My problem with the Texas basketball program is simply this: Texas vs. Oklahoma State is a game between two top-25 teams and, from what I can gather from watching the game on television, the Erwin Center, Texas’s home court, is, at best, 10 percent full. That’s criminal, especially when the University is known to be sports-obsessed, and there is really no other competition for the sports dollar within 80 miles.

The Erwin Center is that big round building
 
So why are Texas home basketball games so poorly attended? I’m betting it’s because of the location of the Erwin Center, bounded on the north by Martin Luther King Boulevard., on the south by 15th Street, on the west by Red River Street and on the East by Interstate 35. That is on property owned by UT obviously, but the reality is Texas students consider MLK the southern border of the campus. But the main problem is traffic. I saw a study yesterday of the 10 U.S. cities with the worst traffic problems and Austin was No. 8, the only Texas city to make the list. And having spent a lot of time in Austin (my son and granddaughter — my only living blood relatives — live there) and I know firsthand driving around Austin, especially on I-35 between 7 and 9:30 a.m. and 3:30 and 8 p.m. is living hell. To make matters worse, no convenient parking is located near the center.

Austin’s mass transit system is a hit-or-miss situation although it is improving. There is one rail line that runs from Leander along the high tech corridor of Highway 183 to the Austin Convention Center downtown. You could take the bus from three-tenths of a mile from my son’s house in Southwest Austin to within six-tenths of a mile from the Erwin Center in 27 minutes, according to Capital Metro’s website. That’s not all that bad.

Relocating the Erwin Center (hopefully, a new coliseum would bear a different name) is problematic in the already dense area on or near the campus. One possible location would be immediately north of East Dean Keeton between San Jacinto and Red River. There could be room there for a nice arena and surrounding parking and Deen Keeton would make for a convenient access and egress (although accessibility from any direction except to the south would appear to be nearly impossible). And there would still be the problem of the traffic snarls on I35 to get to the site by auto. The only other solution would be to move it way off campus, perhaps east across Manor Road from the recently renovated Morris Williams Golf Course, which once served as the home course for the University of Texas' golf team. But I hate to think of a university team playing way off campus — to me, the current location is already off campus.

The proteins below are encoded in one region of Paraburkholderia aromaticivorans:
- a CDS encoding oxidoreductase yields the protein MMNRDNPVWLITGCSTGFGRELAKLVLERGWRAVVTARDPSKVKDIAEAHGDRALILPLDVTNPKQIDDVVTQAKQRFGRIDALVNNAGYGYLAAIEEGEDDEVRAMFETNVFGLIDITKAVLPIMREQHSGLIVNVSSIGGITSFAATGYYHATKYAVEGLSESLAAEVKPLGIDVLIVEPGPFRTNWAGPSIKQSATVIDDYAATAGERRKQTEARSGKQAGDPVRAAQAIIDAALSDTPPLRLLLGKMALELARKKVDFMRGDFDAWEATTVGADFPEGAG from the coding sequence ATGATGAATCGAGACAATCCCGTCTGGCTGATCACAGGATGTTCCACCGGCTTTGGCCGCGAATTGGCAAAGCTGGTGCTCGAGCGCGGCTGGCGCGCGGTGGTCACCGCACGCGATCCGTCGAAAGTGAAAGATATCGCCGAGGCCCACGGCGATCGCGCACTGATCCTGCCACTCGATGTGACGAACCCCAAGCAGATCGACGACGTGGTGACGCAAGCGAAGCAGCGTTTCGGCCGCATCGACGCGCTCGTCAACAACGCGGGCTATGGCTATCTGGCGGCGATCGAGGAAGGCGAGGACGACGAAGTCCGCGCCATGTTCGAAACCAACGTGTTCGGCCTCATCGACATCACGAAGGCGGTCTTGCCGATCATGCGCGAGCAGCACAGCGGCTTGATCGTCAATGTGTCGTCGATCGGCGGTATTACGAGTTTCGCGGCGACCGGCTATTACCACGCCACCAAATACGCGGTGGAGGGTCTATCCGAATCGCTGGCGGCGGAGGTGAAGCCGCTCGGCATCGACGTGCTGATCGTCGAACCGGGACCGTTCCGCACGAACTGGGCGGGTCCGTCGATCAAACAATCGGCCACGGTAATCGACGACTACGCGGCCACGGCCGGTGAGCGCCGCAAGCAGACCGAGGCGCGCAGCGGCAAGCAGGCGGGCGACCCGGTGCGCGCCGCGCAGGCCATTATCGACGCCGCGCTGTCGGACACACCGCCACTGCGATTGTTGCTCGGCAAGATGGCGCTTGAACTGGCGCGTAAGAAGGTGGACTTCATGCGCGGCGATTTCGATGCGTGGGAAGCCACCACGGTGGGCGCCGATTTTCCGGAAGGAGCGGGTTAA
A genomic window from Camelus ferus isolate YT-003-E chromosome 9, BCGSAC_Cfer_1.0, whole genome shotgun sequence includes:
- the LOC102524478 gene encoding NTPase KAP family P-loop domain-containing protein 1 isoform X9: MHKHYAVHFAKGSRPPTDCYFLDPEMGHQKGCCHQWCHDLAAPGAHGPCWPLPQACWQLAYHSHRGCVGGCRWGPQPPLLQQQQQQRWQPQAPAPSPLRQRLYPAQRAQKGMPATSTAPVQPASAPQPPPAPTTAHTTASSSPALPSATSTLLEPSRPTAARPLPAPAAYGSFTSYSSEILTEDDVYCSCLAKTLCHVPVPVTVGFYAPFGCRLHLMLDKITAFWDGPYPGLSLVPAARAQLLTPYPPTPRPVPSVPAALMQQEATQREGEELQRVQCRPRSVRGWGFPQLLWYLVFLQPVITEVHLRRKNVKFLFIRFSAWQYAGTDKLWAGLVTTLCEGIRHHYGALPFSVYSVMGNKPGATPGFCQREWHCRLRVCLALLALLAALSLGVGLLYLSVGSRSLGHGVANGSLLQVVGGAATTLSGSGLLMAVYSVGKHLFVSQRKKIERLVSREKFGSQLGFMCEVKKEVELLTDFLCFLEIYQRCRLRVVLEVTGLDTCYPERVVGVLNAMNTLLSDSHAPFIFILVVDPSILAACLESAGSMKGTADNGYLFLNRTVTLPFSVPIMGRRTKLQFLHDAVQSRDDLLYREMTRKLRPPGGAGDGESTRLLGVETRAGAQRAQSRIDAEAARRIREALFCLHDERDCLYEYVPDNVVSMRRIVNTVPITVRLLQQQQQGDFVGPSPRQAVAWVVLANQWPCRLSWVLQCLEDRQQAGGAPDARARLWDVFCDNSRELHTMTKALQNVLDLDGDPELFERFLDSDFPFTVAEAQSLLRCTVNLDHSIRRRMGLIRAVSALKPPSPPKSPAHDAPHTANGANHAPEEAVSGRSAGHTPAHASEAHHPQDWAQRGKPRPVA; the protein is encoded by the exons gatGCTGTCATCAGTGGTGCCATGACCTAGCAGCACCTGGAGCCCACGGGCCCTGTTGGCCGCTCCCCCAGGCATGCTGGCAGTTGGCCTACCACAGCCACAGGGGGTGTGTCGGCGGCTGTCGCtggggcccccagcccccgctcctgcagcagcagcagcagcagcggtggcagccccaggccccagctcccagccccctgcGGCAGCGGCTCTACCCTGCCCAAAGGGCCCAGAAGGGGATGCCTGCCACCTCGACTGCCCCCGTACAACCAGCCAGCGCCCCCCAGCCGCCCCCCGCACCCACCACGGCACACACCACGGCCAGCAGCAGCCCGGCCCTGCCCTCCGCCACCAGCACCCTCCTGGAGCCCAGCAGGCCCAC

The other major solution would be a major reconstruction of I35 through Austin, similar to what transformed Dallas’s North Central Expressway from downtown to McKinney. But, oh, the headaches Austinites would suffer while that reconstruction was taking place.

Now to the Mavericks. There the problem is the way the team is playing. As currently constituted, the Mavericks have absolutely no shot at an NBA title now or at any time in the foreseeable future. Major changes are needed on that roster. (Leave the coaching staff intact. Can’t do much better than Rick Carlisle.)

One thing the Mavericks have proved over the last couple of seasons: They are not going to attract premium free agents. Look at all the players Dallas has talked about going after — from Darren Williams to Dwight Howard — and look how many of them are currently on the Dallas roster. Plus, being mediocre, like the Mavericks are, means you’re not going to sink low enough to nail a good draft pick.

Is it time to trade this guy?
So the only way the Mavs stand a chance to improve is through a trade and it’s now time to think the unthinkable: The only asset the Mavs have to trade is Dirk Nowitzki. It’s time to let the Big German go, the way former Cowboys coach Jimmy Johnson began fashioning his Super Bowl run in 1989 by trading arguably the team’s No. 1 asset, running back Herschel Walker, to the Minnesota Vikings for players and draft picks that were used to draft such standouts as Emmitt Smith, Alvin Harper and Darren Woodson, among others.